Directions:

The rice:

  1. Wash rice and soak it for 30 min
  2. Cook it with 350-400ml of water for about 15 minutes with the lid on.
  3. Turn the fire off and add the seasoning: 30 ml of rice vinegar, 18 g of sugar, and 8 g of salt. Mix all well.
  4. Put the lid on and let it steam (absorbing the water) until it cools down.

Preparing the Makis:

  1. Start off by cutting in stripes the carrots, courgette (and cucumber if you like), avocado and lettuce.
  2. Get a bamboo sushi mat, a clean and dry kitchen towel or even a placemat.
  3. Place the Nori sheet in one end of your mat and cover 2/3 of it with the sticky rice. We recommend you to wet your finger in water before spreading the rice, in order to avoid it sticking to your hands.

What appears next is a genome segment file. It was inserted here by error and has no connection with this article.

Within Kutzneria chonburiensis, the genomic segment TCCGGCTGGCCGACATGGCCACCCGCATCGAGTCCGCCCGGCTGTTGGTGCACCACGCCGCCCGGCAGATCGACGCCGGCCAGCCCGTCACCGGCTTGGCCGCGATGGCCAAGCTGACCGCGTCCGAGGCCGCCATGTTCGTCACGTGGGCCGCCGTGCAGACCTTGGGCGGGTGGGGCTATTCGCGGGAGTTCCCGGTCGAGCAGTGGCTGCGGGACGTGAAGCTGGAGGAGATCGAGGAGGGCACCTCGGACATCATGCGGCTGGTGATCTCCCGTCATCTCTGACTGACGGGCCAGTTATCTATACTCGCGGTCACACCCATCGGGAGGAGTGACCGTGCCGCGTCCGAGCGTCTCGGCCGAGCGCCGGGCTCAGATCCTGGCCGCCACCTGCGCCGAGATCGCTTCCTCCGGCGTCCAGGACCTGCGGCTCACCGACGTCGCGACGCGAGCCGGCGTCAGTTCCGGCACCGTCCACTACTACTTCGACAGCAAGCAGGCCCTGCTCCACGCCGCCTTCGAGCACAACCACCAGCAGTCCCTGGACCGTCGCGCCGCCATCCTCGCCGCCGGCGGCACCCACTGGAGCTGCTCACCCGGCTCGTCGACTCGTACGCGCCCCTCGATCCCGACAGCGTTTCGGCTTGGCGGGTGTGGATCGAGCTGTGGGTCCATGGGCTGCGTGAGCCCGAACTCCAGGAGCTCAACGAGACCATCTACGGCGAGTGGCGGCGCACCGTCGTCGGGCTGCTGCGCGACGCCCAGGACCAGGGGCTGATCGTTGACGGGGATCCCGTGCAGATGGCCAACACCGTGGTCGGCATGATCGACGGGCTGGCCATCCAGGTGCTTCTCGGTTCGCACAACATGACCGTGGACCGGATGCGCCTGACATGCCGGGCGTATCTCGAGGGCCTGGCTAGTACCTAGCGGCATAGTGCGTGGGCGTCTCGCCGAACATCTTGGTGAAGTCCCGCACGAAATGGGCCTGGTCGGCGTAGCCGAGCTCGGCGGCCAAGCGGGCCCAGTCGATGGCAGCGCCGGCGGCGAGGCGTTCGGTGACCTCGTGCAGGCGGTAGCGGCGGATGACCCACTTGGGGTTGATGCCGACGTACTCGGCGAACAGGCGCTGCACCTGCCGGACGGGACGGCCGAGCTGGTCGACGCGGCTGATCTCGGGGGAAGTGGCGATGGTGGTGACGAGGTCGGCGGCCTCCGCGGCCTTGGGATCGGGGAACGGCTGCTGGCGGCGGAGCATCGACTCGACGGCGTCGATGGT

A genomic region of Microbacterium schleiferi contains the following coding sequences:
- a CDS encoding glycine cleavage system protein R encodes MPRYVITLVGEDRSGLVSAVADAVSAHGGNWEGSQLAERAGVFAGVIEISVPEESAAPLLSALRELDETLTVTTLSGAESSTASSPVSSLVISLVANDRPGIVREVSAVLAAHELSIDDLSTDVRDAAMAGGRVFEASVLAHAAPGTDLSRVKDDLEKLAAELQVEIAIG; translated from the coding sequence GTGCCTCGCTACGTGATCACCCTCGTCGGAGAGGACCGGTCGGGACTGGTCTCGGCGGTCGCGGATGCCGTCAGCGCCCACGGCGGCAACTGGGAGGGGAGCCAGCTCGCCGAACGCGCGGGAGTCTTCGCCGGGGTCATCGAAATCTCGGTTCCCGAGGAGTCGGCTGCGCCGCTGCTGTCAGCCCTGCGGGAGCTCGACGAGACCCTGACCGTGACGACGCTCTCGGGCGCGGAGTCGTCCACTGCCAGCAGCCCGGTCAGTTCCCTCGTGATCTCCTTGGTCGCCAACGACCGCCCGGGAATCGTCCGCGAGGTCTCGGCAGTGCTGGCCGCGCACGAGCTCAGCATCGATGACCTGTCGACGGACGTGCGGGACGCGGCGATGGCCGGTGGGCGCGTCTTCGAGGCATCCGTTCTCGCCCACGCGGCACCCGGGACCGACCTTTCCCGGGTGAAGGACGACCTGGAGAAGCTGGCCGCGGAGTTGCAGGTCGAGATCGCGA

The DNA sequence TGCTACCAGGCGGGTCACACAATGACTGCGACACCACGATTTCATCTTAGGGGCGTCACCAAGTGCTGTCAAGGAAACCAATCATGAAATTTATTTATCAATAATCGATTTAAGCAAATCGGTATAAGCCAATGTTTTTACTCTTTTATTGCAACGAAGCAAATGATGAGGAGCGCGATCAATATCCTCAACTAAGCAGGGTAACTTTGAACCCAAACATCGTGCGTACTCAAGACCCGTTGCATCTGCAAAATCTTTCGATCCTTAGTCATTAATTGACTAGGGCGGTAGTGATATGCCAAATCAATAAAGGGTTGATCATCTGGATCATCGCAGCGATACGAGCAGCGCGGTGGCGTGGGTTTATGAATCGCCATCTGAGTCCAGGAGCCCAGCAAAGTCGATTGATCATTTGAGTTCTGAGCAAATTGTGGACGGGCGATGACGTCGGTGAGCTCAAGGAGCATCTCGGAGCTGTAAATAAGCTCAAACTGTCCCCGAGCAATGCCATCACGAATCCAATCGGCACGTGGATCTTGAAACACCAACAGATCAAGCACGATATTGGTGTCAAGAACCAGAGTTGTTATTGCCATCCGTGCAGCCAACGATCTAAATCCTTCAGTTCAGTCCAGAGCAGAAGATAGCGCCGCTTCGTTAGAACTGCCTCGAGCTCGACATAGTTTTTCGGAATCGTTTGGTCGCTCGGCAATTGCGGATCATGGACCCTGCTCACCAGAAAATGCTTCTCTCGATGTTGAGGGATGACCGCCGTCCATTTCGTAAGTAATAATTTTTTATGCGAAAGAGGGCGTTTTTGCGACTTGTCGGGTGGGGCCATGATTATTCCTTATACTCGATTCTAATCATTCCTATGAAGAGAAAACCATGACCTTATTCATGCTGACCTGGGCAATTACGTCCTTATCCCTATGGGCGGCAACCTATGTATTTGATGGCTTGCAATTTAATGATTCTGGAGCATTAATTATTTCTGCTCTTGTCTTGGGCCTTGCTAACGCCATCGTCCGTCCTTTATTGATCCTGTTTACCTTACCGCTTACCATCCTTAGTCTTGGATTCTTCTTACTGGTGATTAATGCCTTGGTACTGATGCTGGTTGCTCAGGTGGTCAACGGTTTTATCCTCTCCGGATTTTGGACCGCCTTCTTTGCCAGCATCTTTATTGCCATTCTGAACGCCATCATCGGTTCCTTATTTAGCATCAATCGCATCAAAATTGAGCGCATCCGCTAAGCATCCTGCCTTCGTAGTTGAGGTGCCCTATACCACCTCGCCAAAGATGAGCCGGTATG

4. Place some veggies strips at the short end of the sheet if it isn’t square. You can also sprinkle with sesame seeds.
  5. Holding the mat, carefully roll up and over the filling, so that the end of the Nori sheet involves the veggies completely. You might want to hold them with your fingers while doing so, in order to avoid them moving out of place, in your first attempts.
  6. Then, press the roll with your hands, shaping it and allowing the rice to stick and holding all together.
  7. Pull the matt, making all roll until the end.
  8. Wet your fingers in water and pass it through the end of the Nori sheet in order to ‘close’ the roll.
  9. Make sure you have a sharp knife to cut the roll into Maki size pieces. To avoid food sticking to the knife, wet it with water.
  10. Serve it with soy sauce and enjoy it.
Sushi a plant-based version